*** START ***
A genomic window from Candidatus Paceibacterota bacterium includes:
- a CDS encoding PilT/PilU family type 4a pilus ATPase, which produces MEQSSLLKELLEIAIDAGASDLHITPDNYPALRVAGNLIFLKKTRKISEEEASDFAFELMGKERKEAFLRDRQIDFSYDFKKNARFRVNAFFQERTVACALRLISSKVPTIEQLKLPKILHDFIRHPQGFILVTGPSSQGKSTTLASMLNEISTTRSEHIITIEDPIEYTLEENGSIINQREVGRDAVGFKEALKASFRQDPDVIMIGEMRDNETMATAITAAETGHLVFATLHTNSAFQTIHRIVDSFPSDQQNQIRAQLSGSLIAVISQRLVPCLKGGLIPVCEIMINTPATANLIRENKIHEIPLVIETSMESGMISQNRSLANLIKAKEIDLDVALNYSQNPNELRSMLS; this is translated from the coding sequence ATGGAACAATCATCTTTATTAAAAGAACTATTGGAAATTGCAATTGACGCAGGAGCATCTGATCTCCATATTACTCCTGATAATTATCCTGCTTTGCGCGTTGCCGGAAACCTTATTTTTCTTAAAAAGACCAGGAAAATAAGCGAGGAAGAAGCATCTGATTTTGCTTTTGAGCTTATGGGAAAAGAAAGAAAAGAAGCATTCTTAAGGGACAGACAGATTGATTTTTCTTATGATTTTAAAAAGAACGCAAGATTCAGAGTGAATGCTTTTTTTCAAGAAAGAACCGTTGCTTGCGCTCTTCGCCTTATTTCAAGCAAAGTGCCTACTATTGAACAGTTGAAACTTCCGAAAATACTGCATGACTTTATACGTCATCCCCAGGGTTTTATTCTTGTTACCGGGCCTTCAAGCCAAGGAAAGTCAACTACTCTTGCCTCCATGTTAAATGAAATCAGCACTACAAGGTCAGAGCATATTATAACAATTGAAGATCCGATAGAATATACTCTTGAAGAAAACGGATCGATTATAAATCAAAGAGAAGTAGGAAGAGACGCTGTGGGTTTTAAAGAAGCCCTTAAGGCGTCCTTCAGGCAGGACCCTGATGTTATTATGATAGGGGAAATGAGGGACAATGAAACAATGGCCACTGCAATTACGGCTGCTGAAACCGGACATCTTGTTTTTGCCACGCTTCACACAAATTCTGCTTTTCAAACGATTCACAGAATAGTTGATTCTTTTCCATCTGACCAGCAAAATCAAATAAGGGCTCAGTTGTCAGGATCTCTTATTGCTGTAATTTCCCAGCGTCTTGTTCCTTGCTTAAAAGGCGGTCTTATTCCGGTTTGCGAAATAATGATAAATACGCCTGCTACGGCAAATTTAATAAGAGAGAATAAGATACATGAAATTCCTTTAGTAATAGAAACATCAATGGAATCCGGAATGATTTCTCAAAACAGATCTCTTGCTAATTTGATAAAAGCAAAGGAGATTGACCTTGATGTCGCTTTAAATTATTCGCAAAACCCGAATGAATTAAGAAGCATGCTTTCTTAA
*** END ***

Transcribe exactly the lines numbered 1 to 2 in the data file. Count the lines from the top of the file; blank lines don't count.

A genomic window from Candidatus Paceibacterota bacterium includes:
- a CDS encoding PilT/PilU family type 4a pilus ATPase, which produces MEQSSLLKELLEIAIDAGASDLHITPDNYPALRVAGNLIFLKKTRKISEEEASDFAFELMGKERKEAFLRDRQIDFSYDFKKNARFRVNAFFQERTVACALRLISSKVPTIEQLKLPKILHDFIRHPQGFILVTGPSSQGKSTTLASMLNEISTTRSEHIITIEDPIEYTLEENGSIINQREVGRDAVGFKEALKASFRQDPDVIMIGEMRDNETMATAITAAETGHLVFATLHTNSAFQTIHRIVDSFPSDQQNQIRAQLSGSLIAVISQRLVPCLKGGLIPVCEIMINTPATANLIRENKIHEIPLVIETSMESGMISQNRSLANLIKAKEIDLDVALNYSQNPNELRSMLS; this is translated from the coding sequence ATGGAACAATCATCTTTATTAAAAGAACTATTGGAAATTGCAATTGACGCAGGAGCATCTGATCTCCATATTACTCCTGATAATTATCCTGCTTTGCGCGTTGCCGGAAACCTTATTTTTCTTAAAAAGACCAGGAAAATAAGCGAGGAAGAAGCATCTGATTTTGCTTTTGAGCTTATGGGAAAAGAAAGAAAAGAAGCATTCTTAAGGGACAGACAGATTGATTTTTCTTATGATTTTAAAAAGAACGCAAGATTCAGAGTGAATGCTTTTTTTCAAGAAAGAACCGTTGCTTGCGCTCTTCGCCTTATTTCAAGCAAAGTGCCTACTATTGAACAGTTGAAACTTCCGAAAATACTGCATGACTTTATACGTCATCCCCAGGGTTTTATTCTTGTTACCGGGCCTTCAAGCCAAGGAAAGTCAACTACTCTTGCCTCCATGTTAAATGAAATCAGCACTACAAGGTCAGAGCATATTATAACAATTGAAGATCCGATAGAATATACTCTTGAAGAAAACGGATCGATTATAAATCAAAGAGAAGTAGGAAGAGACGCTGTGGGTTTTAAAGAAGCCCTTAAGGCGTCCTTCAGGCAGGACCCTGATGTTATTATGATAGGGGAAATGAGGGACAATGAAACAATGGCCACTGCAATTACGGCTGCTGAAACCGGACATCTTGTTTTTGCCACGCTTCACACAAATTCTGCTTTTCAAACGATTCACAGAATAGTTGATTCTTTTCCATCTGACCAGCAAAATCAAATAAGGGCTCAGTTGTCAGGATCTCTTATTGCTGTAATTTCCCAGCGTCTTGTTCCTTGCTTAAAAGGCGGTCTTATTCCGGTTTGCGAAATAATGATAAATACGCCTGCTACGGCAAATTTAATAAGAGAGAATAAGATACATGAAATTCCTTTAGTAATAGAAACATCAATGGAATCCGGAATGATTTCTCAAAACAGATCTCTTGCTAATTTGATAAAAGCAAAGGAGATTGACCTTGATGTCGCTTTAAATTATTCGCAAAACCCGAATGAATTAAGAAGCATGCTTTCTTAA